The numbers are hard to ignore.
- In the U.S., 4% of electricity goes to treating, processing, and moving water. With much of its water in the northern part of the state and a large population in the south, that number jumps to 19% in California, where Intertrust has its headquarters.
- 15% of water globally is used in electrical generation, but rises to 45% in the U.S. Coal burning power plants use 40 gallons (151 liters) of water per kWh yet solar only uses .3 gallons (1.1 liters) per kWh and wind is even more efficient at .1 gallons (.4 liters)
- 97% of the Earth’s water is sea water and 2% is held in ice. Of the remaining 1% that the human race depends on, much of it is polluted.
All of this and more was presented at WE3, an event that focused on the intersection of water and energy. The last fact was pointed out by Admiral (retired) Eric Olson, a former Navy Seal turned national security consultant. His presentation focused on the many intertangled threats to world peace that have now replaced the much simpler bipolar power focus of the Cold War. Admiral Olsen noted that a rising population combined with global climate change will push global competition for resources such as water even further with the corresponding increase in instability.
Starting the digital transformation for water utilities
It’s clear that digital technologies will play a critical role in addressing water and energy together for the health of the planet. The event also showed that the water industry is at the beginnings of a digital path that the electrical energy industry has already embarked upon. Around the end of the 2000’s and the beginning of the 2010’s, electrical utilities in the U.S. awoke to the fact that digitization was also going to be core to their businesses and the term “smart grid” became a buzzword throughout the industry.
At WE3, water utility executives discussed how the industry was moving from regarding their customers as just “rate payers” to actual customers, and were implementing new ways of engaging with them. However, an executive from Itron, a major supplier of smart meters and other digital infrastructure technologies to utilities, told a story of how after having to call his water utility several times to get better information on his water use, ended up having to read his water meter himself.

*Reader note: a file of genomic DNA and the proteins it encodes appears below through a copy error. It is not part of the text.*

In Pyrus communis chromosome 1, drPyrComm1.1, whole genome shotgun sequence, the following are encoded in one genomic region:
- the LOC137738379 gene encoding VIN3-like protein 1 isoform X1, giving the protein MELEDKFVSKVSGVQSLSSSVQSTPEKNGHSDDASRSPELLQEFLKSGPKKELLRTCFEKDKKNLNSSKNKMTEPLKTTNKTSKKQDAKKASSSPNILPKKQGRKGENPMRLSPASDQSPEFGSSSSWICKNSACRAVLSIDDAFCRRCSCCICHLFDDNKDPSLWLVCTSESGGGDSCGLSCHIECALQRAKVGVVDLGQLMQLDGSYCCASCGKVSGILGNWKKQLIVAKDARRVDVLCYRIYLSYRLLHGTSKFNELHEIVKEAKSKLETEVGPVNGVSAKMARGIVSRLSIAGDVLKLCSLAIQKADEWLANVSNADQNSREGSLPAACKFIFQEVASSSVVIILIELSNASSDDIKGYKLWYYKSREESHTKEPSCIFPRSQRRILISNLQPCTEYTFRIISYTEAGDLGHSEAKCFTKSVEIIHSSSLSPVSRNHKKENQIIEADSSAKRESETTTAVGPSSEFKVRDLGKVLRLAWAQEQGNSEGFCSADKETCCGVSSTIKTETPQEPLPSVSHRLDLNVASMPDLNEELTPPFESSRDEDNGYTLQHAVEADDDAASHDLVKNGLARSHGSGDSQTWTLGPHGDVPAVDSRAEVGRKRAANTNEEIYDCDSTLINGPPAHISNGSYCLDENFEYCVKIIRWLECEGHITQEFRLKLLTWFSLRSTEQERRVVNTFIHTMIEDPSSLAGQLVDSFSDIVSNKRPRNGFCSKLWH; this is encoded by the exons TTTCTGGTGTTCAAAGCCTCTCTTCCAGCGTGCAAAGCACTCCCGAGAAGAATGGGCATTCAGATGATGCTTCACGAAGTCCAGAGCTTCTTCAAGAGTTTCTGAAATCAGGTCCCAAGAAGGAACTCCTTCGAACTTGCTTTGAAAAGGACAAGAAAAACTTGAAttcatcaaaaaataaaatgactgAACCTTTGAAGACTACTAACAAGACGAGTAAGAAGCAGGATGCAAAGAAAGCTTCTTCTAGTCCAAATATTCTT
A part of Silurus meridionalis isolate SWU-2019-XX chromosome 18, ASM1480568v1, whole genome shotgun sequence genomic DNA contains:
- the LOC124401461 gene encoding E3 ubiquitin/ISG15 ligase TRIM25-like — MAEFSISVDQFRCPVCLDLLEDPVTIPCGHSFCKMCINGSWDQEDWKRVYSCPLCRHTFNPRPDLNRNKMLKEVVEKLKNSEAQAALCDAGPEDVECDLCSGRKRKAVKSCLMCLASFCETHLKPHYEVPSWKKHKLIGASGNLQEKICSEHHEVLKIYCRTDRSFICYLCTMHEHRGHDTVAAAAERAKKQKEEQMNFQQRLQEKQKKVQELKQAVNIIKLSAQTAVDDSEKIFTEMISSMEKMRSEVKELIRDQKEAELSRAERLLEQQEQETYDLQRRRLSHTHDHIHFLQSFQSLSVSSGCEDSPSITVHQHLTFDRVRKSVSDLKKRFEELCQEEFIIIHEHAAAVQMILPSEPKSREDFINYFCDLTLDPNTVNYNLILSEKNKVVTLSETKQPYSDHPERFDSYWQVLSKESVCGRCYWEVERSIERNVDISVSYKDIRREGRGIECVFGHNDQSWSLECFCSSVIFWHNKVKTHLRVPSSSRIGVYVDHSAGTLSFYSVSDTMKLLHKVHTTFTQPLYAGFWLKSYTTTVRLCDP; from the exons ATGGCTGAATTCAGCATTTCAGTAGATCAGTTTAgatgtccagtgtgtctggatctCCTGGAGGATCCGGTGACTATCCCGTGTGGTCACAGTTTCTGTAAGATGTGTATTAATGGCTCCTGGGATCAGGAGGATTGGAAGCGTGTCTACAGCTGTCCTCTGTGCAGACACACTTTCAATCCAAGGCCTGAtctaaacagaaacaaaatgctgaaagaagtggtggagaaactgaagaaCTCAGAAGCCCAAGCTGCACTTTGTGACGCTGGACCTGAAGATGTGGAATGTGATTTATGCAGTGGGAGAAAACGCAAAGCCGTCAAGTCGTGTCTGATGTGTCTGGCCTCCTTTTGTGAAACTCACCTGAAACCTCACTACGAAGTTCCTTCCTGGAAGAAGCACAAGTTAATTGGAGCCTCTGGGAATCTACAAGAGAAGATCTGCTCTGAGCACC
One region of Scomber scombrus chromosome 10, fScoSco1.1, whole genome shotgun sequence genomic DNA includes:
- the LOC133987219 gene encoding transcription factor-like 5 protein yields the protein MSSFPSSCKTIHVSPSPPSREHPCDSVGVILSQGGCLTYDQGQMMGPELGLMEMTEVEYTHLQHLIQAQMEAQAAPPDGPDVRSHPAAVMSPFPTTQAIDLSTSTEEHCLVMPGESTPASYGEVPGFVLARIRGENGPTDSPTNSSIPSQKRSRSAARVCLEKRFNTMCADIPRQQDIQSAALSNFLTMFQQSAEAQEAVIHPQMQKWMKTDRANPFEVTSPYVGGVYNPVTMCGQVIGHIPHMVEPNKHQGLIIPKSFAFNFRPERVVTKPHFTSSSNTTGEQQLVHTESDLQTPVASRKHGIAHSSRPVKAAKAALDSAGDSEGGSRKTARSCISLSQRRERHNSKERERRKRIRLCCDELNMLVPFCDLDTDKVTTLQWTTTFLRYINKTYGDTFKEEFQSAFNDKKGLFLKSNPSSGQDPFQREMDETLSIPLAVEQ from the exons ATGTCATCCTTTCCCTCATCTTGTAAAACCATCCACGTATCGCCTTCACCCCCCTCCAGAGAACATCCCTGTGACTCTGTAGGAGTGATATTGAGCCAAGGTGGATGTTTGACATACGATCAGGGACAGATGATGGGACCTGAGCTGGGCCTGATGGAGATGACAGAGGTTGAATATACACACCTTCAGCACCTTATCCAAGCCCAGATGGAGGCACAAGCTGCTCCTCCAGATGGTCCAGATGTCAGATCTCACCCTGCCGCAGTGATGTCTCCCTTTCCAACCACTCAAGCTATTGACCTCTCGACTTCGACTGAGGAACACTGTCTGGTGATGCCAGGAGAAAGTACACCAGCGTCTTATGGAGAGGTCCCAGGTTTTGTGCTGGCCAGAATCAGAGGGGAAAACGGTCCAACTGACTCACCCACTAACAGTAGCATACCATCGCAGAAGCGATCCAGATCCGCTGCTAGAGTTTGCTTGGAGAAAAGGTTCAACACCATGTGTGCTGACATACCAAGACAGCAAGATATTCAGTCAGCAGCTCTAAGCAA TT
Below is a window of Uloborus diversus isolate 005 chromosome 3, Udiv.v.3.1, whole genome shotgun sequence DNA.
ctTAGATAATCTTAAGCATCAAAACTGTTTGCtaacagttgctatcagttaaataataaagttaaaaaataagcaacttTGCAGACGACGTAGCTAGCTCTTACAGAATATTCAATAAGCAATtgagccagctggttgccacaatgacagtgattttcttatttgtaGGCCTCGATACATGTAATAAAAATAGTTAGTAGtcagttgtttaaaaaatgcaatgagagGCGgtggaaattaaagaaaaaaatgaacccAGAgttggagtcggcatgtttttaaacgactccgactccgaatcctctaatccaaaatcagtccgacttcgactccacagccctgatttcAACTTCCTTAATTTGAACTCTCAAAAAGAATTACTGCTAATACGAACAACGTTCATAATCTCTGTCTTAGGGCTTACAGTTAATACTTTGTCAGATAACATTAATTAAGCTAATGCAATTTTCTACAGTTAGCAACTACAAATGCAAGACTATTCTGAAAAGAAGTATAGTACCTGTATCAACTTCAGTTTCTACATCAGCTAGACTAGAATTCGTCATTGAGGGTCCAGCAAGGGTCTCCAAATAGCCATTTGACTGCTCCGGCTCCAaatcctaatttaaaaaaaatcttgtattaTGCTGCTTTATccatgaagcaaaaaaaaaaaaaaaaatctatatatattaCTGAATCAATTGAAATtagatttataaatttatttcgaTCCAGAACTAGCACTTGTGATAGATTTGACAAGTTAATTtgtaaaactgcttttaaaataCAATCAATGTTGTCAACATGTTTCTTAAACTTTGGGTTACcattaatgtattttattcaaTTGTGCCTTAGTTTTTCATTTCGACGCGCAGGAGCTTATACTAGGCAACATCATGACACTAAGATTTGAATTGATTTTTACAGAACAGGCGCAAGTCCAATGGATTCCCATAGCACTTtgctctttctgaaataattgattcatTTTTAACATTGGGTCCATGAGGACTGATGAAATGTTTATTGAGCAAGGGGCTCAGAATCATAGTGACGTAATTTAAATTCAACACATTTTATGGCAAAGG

Issues facing water utilities were also illuminated and at Intertrust, we think we can help. Many water utilities are small organizations that have a hard-enough time keeping up with providing clean water according to U.S. Government standards, let alone implement a digital strategy. Others are struggling with collecting and managing their customers’ personal data needed to meet demands such as aiding lower income customers. Intertrust’s trusted data platform is designed for such use cases and is helping the European energy utility innogy manage data from their home IoT customers and respect their privacy.
Progress is being made. Catherine Sandoval, an associate professor at Santa Clara University and a former California Public Utilities Commission (CPUC) Commissioner presented on a CPUC pilot project that shared network communications between a natural gas utility and water utilities to reduce water and gas usage among other goals. San Jose Water Company also talked about how they were using connected sensors to provide real time water pump efficiency testing information into their SCADA systems, helping to balance their pumping needs and energy usage. Considering the scale of the challenges before them, there is hope that water and energy utilities will work with the technology industry to speed up the digital transition.